HHS Secretary Acknowledges Price Spikes are Major Issue, Agrees to Work with Brown to Address ‘Price Gouging’ by Pharmaceutical Companies; Brown has Introduced Measures to Bring Down Drug Prices, Penalize Companies that Engage in Price Gouging
Download production-quality video of Senator Brown’s Questions for Secretary Azar HERE.
WASHINGTON, D.C. –At a hearing of the Senate Finance Committee today, U.S. Sen. Sherrod Brown (D-OH) pressed U.S. Department of Health and Human Services Secretary Alex Azar on the high cost of prescription drugs. Brown questioned Secretary Azar specifically on the practice by some pharmaceutical companies to increase the price of their product with no explanation, price gouging customers to increase the company’s profit margins. Secretary Azar agreed to work with Brown to address the practice.
“The government needs tools to prevent these companies from jacking up the price of lifesaving drugs like the EpiPen or naloxone overnight and making millions off the backs of hardworking Americans whose lives depend on these medicines,” said Brown. “My Stop Price Gouging Act would give the government the tools it needs to hold these bad actors accountable by imposing penalties on corporations proportionate to the severity of their price gouging.
Brown’s Stop Price Gouging Act, would hold drug companies accountable for large price increases, and, according to Health Affairs Blog, would result in billions of dollars in savings for taxpayers. Any revenues collected through the Stop Price Gouging Act would be reinvested in future drug research and development at the National Institutes of Health (NIH).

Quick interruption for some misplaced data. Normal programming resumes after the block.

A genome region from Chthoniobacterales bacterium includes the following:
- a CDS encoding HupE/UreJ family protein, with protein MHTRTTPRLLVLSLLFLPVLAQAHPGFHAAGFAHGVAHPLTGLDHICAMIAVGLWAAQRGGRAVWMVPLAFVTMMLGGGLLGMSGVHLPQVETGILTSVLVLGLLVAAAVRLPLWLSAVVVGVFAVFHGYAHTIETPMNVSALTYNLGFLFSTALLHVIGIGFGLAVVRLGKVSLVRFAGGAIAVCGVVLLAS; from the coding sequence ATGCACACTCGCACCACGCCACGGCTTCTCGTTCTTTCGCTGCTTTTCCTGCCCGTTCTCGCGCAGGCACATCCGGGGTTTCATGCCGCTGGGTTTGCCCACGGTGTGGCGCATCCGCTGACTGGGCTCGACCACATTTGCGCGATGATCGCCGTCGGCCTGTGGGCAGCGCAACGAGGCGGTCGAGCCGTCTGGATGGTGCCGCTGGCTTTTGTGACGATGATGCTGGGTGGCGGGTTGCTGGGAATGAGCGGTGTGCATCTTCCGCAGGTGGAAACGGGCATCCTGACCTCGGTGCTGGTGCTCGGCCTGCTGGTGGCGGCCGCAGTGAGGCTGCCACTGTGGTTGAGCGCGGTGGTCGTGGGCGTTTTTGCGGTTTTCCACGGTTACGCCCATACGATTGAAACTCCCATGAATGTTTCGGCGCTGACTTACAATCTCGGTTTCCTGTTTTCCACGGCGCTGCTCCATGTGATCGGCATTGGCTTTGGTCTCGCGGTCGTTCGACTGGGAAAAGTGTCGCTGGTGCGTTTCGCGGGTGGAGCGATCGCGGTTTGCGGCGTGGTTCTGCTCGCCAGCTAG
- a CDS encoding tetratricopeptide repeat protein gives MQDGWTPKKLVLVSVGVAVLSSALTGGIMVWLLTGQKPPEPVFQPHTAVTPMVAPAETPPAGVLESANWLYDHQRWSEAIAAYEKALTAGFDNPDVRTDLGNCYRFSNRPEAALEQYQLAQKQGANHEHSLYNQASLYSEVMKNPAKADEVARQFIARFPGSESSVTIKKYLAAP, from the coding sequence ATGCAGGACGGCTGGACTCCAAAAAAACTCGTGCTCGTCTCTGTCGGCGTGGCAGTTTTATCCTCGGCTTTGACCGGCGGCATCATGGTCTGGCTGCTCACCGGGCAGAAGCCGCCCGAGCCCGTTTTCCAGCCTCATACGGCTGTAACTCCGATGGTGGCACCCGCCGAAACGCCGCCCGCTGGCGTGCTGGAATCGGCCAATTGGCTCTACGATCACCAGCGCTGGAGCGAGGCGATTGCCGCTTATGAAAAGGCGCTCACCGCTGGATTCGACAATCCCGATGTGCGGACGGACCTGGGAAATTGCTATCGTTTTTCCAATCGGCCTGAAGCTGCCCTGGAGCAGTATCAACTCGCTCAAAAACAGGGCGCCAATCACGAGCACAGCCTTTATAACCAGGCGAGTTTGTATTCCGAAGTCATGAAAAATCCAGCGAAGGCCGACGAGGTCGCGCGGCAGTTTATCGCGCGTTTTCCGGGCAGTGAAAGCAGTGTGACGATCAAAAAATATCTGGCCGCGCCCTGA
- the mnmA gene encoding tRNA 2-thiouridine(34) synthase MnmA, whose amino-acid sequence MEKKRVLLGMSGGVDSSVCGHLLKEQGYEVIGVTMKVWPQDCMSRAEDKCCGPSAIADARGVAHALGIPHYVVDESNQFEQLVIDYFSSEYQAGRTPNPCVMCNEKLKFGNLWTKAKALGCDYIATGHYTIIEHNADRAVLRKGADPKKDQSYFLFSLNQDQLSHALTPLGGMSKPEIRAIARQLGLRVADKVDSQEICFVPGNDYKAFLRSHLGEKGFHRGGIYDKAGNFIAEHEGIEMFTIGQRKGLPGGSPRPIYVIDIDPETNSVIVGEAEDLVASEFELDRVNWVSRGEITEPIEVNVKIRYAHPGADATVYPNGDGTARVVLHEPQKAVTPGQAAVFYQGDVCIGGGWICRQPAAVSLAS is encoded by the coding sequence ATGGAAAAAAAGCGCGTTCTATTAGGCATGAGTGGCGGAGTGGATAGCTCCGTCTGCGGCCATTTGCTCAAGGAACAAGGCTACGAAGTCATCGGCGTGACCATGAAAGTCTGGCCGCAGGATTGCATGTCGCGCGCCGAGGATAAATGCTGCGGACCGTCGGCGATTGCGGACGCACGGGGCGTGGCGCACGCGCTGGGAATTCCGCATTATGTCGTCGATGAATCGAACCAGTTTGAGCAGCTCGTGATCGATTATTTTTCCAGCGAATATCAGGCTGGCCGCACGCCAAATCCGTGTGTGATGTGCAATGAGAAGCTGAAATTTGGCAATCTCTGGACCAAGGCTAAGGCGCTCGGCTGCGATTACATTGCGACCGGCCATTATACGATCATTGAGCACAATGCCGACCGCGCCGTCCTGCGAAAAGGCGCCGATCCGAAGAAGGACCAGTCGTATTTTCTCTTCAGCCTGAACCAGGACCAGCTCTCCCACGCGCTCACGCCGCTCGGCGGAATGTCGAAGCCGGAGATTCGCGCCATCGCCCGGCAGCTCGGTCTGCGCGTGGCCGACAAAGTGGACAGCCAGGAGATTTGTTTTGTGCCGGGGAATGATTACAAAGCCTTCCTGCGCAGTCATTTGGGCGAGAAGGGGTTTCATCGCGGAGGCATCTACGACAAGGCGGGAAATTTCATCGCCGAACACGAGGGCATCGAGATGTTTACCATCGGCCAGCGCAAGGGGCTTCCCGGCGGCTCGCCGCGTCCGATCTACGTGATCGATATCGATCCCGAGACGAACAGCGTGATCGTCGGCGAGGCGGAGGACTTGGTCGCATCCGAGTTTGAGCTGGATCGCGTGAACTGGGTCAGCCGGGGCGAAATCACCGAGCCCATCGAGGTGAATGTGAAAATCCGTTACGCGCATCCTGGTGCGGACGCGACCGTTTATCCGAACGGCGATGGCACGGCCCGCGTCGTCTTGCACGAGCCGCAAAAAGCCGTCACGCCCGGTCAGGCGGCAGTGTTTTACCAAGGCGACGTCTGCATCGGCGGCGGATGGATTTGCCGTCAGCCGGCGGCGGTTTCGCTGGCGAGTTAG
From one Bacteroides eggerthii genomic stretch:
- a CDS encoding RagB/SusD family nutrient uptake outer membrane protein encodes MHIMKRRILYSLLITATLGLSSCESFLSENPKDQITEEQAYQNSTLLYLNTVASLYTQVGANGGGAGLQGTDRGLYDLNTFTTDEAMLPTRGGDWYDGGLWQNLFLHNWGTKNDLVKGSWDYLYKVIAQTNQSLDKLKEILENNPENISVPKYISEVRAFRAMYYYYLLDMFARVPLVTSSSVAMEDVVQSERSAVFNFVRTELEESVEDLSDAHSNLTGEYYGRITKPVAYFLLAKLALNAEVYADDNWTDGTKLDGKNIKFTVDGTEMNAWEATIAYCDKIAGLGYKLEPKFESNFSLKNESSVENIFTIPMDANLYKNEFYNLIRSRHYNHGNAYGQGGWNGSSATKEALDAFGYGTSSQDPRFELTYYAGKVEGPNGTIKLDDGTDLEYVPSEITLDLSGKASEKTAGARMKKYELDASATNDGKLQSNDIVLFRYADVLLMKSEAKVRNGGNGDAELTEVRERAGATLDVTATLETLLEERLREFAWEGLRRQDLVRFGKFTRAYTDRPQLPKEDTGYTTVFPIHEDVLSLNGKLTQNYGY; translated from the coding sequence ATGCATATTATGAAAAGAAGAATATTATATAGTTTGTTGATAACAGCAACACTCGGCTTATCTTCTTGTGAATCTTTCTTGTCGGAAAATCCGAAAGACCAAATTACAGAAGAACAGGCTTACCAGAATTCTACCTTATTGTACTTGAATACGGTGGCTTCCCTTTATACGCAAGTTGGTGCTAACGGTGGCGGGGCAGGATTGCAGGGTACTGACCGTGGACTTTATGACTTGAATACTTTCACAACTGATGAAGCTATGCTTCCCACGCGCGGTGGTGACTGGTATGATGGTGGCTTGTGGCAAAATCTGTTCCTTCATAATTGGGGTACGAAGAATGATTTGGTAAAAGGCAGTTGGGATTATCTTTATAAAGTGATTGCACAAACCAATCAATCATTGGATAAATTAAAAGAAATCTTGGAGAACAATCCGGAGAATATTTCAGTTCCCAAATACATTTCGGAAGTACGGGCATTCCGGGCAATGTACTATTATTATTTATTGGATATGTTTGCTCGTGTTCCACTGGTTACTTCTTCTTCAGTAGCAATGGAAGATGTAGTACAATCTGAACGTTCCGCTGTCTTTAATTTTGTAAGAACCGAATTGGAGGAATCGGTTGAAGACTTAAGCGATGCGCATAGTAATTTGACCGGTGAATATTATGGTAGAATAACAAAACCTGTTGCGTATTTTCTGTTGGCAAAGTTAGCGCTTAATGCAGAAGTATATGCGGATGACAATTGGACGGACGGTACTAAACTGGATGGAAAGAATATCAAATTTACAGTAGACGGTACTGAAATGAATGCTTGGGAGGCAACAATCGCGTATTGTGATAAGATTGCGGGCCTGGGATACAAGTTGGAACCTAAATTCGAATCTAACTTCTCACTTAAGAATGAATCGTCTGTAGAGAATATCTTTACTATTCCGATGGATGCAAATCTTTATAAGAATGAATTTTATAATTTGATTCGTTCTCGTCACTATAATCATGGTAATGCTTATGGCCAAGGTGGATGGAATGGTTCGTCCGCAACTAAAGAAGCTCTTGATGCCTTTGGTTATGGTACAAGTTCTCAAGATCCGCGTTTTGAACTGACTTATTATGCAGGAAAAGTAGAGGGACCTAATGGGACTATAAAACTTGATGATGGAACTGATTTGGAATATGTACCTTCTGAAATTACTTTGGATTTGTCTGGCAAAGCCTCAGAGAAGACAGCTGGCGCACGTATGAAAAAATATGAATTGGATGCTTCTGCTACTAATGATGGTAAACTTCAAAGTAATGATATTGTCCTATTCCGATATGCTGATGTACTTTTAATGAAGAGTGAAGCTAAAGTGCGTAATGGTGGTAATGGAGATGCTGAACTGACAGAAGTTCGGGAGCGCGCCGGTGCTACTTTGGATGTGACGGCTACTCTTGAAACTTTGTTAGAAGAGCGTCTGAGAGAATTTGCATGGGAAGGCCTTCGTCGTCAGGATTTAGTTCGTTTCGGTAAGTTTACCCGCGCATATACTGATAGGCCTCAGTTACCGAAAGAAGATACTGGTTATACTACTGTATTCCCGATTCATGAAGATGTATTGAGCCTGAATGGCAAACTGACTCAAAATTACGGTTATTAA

The Stop Price Gouging Act would:
- Require drug companies to report increases in drug prices, and justify the increase.
- Penalize drug companies that engage in unjustified price increases with financial penalties proportionate to the price spike.
In addition to the Stop Price Gouging Act, Brown and a group of Senators have introduced a package of proposals to help bring down the cost of prescription drugs. The package included provisions to stop price spikes by penalizing pharmaceutical companies that engage in price gouging and would allow Medicare to negotiate drug prices – which the President promised to do throughout his campaign. Brown’s bill has been described as “just about every policy idea drug lobbyists hate.”
Brown’s package, called the Improving Access to Affordable Prescription Drugs Act, would help ensure that drug companies put patients before profits and bring some much-needed relief to families and seniors. The bill includes language authored by Brown to increase access to biosimilar drugs, providing additional competition in the marketplace and making them more affordable, and language to tax the windfall profits of drug companies when they drive up the cost of drugs without cause overnight.
In December 2016, Brown wrote to President Trump outlining specific steps his Administration should take to help Congress reduce prices for working Americans including: allowing the Secretary of Health and Human Services (HHS) to negotiate better prices for Medicare recipients; requiring drug companies to disclose costs associated with creating drugs so prices are more transparent; putting an end to abusive price gouging; and ensuring competition and innovation that will lead to greater competition and more affordable, effective drugs.